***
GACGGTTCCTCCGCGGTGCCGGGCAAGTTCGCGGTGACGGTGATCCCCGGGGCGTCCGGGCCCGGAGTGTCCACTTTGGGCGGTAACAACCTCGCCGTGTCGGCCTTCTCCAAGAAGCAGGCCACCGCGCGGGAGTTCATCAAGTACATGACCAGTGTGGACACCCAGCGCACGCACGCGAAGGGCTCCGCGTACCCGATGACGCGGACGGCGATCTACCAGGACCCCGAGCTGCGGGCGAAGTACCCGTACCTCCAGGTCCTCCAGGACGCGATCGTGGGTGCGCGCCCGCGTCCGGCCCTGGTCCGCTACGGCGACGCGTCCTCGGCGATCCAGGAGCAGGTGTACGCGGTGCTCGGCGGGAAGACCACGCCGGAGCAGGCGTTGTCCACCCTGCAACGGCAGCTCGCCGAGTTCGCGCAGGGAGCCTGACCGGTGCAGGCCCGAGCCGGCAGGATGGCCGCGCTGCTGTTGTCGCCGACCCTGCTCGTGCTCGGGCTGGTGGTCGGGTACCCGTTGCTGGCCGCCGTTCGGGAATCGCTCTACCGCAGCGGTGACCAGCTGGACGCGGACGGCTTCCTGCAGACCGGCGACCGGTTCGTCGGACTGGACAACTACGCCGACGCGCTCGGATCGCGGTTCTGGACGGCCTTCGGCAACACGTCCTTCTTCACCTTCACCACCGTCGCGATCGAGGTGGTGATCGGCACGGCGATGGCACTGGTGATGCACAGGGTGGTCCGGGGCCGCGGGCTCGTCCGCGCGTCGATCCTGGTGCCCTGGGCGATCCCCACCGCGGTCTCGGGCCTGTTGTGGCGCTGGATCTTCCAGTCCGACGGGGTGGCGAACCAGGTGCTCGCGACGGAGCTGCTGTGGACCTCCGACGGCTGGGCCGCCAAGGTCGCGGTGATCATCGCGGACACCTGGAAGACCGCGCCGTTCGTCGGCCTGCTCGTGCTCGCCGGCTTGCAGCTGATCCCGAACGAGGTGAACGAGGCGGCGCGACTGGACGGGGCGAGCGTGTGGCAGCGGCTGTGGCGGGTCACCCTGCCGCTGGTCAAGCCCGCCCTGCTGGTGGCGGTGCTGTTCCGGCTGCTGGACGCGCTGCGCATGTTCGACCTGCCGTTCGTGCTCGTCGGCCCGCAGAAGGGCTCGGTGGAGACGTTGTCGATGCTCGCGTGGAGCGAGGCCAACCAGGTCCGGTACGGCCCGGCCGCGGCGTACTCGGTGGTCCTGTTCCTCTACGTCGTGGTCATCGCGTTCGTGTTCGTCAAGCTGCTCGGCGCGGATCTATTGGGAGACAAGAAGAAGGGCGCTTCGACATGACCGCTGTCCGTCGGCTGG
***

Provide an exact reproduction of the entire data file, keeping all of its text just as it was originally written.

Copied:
GACGGTTCCTCCGCGGTGCCGGGCAAGTTCGCGGTGACGGTGATCCCCGGGGCGTCCGGGCCCGGAGTGTCCACTTTGGGCGGTAACAACCTCGCCGTGTCGGCCTTCTCCAAGAAGCAGGCCACCGCGCGGGAGTTCATCAAGTACATGACCAGTGTGGACACCCAGCGCACGCACGCGAAGGGCTCCGCGTACCCGATGACGCGGACGGCGATCTACCAGGACCCCGAGCTGCGGGCGAAGTACCCGTACCTCCAGGTCCTCCAGGACGCGATCGTGGGTGCGCGCCCGCGTCCGGCCCTGGTCCGCTACGGCGACGCGTCCTCGGCGATCCAGGAGCAGGTGTACGCGGTGCTCGGCGGGAAGACCACGCCGGAGCAGGCGTTGTCCACCCTGCAACGGCAGCTCGCCGAGTTCGCGCAGGGAGCCTGACCGGTGCAGGCCCGAGCCGGCAGGATGGCCGCGCTGCTGTTGTCGCCGACCCTGCTCGTGCTCGGGCTGGTGGTCGGGTACCCGTTGCTGGCCGCCGTTCGGGAATCGCTCTACCGCAGCGGTGACCAGCTGGACGCGGACGGCTTCCTGCAGACCGGCGACCGGTTCGTCGGACTGGACAACTACGCCGACGCGCTCGGATCGCGGTTCTGGACGGCCTTCGGCAACACGTCCTTCTTCACCTTCACCACCGTCGCGATCGAGGTGGTGATCGGCACGGCGATGGCACTGGTGATGCACAGGGTGGTCCGGGGCCGCGGGCTCGTCCGCGCGTCGATCCTGGTGCCCTGGGCGATCCCCACCGCGGTCTCGGGCCTGTTGTGGCGCTGGATCTTCCAGTCCGACGGGGTGGCGAACCAGGTGCTCGCGACGGAGCTGCTGTGGACCTCCGACGGCTGGGCCGCCAAGGTCGCGGTGATCATCGCGGACACCTGGAAGACCGCGCCGTTCGTCGGCCTGCTCGTGCTCGCCGGCTTGCAGCTGATCCCGAACGAGGTGAACGAGGCGGCGCGACTGGACGGGGCGAGCGTGTGGCAGCGGCTGTGGCGGGTCACCCTGCCGCTGGTCAAGCCCGCCCTGCTGGTGGCGGTGCTGTTCCGGCTGCTGGACGCGCTGCGCATGTTCGACCTGCCGTTCGTGCTCGTCGGCCCGCAGAAGGGCTCGGTGGAGACGTTGTCGATGCTCGCGTGGAGCGAGGCCAACCAGGTCCGGTACGGCCCGGCCGCGGCGTACTCGGTGGTCCTGTTCCTCTACGTCGTGGTCATCGCGTTCGTGTTCGTCAAGCTGCTCGGCGCGGATCTATTGGGAGACAAGAAGAAGGGCGCTTCGACATGACCGCTGTCCGTCGGCTGG